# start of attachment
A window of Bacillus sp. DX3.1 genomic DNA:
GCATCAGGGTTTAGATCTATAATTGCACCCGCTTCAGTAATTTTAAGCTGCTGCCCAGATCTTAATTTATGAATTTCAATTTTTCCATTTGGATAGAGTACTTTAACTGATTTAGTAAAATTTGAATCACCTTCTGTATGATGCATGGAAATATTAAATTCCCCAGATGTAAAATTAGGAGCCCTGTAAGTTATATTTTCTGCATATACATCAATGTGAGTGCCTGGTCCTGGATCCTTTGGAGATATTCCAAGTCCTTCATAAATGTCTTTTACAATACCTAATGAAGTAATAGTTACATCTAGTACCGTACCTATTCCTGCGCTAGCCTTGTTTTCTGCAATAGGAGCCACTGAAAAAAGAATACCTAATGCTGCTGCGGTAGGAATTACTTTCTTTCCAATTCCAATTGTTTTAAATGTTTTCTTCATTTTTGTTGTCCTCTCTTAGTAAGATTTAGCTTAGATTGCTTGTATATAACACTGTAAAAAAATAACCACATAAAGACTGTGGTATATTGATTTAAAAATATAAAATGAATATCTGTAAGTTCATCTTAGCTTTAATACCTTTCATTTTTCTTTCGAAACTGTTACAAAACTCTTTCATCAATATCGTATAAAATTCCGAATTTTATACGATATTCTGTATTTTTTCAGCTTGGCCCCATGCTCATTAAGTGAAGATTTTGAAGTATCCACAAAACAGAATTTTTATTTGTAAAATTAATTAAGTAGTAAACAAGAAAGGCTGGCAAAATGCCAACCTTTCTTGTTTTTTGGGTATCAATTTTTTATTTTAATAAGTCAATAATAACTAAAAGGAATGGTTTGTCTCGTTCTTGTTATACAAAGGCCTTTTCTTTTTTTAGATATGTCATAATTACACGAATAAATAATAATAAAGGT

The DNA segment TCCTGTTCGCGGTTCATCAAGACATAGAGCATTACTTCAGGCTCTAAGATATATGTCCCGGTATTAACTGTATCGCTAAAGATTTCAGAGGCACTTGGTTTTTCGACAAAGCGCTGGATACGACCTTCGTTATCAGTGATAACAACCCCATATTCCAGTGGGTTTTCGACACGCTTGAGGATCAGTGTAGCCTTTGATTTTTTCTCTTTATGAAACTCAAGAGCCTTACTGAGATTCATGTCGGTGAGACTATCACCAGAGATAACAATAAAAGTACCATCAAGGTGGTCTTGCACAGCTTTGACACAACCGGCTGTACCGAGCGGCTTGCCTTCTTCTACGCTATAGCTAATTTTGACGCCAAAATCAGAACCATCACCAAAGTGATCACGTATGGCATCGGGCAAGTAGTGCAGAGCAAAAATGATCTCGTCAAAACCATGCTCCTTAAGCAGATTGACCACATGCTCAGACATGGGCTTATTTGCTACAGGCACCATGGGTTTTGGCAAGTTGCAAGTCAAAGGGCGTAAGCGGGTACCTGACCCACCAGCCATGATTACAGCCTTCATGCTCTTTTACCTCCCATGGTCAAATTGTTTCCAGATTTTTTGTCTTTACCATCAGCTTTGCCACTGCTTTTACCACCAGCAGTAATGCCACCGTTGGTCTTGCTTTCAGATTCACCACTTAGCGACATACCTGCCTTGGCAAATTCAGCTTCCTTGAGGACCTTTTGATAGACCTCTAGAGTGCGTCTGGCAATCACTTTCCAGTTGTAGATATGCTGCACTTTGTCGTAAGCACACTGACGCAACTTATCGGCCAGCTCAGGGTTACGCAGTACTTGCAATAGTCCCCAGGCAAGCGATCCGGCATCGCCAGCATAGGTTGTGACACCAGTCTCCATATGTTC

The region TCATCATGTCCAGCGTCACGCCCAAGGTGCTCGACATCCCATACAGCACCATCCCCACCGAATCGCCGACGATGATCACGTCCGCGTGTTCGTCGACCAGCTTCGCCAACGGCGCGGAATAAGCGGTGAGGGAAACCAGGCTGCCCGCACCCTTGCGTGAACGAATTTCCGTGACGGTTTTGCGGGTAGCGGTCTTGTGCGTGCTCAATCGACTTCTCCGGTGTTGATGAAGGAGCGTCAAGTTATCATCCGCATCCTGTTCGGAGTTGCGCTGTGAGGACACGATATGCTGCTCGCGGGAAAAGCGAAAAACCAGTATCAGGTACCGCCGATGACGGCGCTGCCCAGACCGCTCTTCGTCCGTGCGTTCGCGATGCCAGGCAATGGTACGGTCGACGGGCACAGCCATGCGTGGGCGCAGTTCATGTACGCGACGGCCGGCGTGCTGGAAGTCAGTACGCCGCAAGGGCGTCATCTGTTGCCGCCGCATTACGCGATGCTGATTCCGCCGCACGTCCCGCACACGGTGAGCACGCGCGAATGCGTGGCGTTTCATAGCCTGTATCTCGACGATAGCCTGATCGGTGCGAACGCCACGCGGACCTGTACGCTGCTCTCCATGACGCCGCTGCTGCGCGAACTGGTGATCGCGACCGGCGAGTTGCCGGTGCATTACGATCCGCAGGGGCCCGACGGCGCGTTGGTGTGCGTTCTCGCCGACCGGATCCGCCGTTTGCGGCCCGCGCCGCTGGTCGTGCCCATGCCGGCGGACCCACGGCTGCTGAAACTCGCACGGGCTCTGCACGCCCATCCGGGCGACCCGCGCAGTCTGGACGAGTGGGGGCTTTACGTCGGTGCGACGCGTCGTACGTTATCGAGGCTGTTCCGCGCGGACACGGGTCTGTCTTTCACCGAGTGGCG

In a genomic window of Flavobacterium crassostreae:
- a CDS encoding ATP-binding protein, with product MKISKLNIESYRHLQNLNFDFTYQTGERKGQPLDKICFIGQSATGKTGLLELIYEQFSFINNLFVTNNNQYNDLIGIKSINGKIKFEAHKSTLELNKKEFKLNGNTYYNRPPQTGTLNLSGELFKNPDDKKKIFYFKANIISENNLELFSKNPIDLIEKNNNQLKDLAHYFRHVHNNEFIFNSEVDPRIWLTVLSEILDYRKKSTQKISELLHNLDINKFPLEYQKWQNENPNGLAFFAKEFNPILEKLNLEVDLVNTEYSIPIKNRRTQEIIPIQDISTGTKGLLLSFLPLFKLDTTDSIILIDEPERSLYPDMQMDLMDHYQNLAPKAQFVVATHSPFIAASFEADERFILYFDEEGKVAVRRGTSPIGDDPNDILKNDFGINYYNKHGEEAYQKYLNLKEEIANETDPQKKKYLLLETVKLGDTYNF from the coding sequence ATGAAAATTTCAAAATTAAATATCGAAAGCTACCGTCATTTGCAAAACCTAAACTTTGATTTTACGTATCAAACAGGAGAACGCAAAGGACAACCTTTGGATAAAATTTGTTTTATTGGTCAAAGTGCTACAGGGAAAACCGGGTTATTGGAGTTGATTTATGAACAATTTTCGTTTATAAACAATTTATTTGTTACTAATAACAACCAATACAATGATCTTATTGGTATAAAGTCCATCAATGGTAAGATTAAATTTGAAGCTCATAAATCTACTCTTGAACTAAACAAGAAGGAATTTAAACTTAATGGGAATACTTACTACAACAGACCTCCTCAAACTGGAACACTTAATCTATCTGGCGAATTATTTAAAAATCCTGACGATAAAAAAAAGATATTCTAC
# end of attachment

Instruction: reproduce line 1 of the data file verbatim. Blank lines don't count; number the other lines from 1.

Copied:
A window of Bacillus sp. DX3.1 genomic DNA: